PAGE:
Not quite at the top yet

The fog rolled up the mountain beside us and rose from the pumice like a ghost from its grave.  Much more of the cold pedaling and I would join with my own fresh grave.  We finally got to the top and ran behind some trees to hide from the wind.  Immediately the temperature rose at least 10 degrees.  The vastness and height of Crater Lake is a sight for reckoning.  I have lived in Oregon since I was 6 and had never seen the lake.  It was truly spectacular.  Unfortunately it looked like this.

A fleeting moment when you can see the other lip.

I’m glad I got to see it, but it would have been better if the weather had cooperated.  But I am not allowed to think this way anymore.  From here on out I am heading to places where I may not be able to return again for a very long time and so need to cherish the moment I have.  So, Crater Lake was good.  There, postitivity.  Actually the best part, was the scariest part.  Lindsay and I decided to go to the lodge to get some hot chocolate or something, anything, just-get-out-of-the-goddamn-cold, we-don’t-need-a-reason and headed into the fog.  It was a roller-coaster ride of dips and climbs, turns and narrow bridges.  There was a spot barely wide enough for two cars that had 30 foot drops on either side with no shoulder!  It was harrowing and exhilirating.  My eyes were nearly closed to block out the blinding cold that was mixed with my speed, the rain, wind, and snow.  Snow!  Holy shit it was great to grip so tight and trust my life on my ability to guide myself and my bike through those awful conditions.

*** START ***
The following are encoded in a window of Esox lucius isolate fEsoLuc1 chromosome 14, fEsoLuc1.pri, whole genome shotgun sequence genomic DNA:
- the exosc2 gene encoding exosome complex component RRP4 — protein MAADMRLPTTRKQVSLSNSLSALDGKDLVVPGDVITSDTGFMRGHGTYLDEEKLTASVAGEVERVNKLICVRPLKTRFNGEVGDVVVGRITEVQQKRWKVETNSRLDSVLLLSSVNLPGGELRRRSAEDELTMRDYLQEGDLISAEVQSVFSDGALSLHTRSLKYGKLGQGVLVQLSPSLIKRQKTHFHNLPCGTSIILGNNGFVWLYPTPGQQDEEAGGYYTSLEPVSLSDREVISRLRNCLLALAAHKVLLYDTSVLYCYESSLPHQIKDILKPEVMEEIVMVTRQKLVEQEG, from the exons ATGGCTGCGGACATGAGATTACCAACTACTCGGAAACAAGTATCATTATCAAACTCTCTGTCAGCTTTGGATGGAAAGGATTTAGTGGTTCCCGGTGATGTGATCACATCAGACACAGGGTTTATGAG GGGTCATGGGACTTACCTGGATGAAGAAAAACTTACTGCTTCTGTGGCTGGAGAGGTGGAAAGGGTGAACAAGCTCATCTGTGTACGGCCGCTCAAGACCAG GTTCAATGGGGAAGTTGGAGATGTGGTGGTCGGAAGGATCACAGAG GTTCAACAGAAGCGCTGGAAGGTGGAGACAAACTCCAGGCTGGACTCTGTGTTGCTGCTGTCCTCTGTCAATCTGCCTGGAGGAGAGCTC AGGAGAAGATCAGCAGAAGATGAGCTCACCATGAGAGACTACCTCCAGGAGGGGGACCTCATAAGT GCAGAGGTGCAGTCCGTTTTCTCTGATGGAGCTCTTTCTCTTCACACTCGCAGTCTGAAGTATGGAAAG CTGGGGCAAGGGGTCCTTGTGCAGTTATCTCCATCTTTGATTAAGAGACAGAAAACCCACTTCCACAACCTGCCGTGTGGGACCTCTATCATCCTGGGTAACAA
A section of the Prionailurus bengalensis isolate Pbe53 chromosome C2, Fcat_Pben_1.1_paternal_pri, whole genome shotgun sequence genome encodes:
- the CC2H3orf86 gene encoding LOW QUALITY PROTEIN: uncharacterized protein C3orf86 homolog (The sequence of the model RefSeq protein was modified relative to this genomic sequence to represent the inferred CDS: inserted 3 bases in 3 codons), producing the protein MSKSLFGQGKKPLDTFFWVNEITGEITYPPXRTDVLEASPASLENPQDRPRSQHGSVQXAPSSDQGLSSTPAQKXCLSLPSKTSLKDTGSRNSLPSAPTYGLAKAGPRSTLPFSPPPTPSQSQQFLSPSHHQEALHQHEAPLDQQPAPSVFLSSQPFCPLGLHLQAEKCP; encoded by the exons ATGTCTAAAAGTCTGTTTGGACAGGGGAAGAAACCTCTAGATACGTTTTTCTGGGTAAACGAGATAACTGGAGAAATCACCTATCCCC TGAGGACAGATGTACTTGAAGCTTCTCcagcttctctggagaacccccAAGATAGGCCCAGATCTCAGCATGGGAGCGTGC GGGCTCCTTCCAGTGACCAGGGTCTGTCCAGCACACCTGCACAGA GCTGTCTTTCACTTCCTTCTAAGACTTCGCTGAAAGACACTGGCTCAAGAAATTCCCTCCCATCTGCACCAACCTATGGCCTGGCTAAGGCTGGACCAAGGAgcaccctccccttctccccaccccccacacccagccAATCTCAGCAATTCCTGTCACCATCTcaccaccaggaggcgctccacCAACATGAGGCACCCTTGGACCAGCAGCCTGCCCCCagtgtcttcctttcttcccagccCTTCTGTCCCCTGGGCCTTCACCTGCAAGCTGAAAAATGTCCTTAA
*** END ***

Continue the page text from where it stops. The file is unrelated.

I barely made it to the lodge alive.  My skin had greyed due to frostbite, my eyelashes were frozen together and my tongue was stuck as hard as a popsicle out the side of my mouth like Air Jordan dunking on some fool.  When I arrived there was a tour support van.  Two guides were loading some really fancy bikes onto its roof.  They told me that their pack didn’t ride today because the hill was too steep and too cold.  I would like to say that I was modest and sympathized with the losers but instead I scoffed and inflated my head with two quick pumps of my portable pump that I keep stashed in my panniers that I biked all the way up the mountain with all the rest of my gear.  Of course I didn’t say it out loud.  I learned that the guides go to Hawaii in the winter and spend the summer in the Northwest.  I want a job for them someday so I played it cool.  By the time I was finished talking with the tour guides, Lindsay still was not back.  She was still winding her way around the rim.  But she couldn’t be ten minutes behind me.  I wasn’t going that fast.  I got very worried.  There were some pretty tight spots and it was nearly impossible to see.  After about 15 minutes I hopped on my bike to try and find her when she fortunately decided to show her face.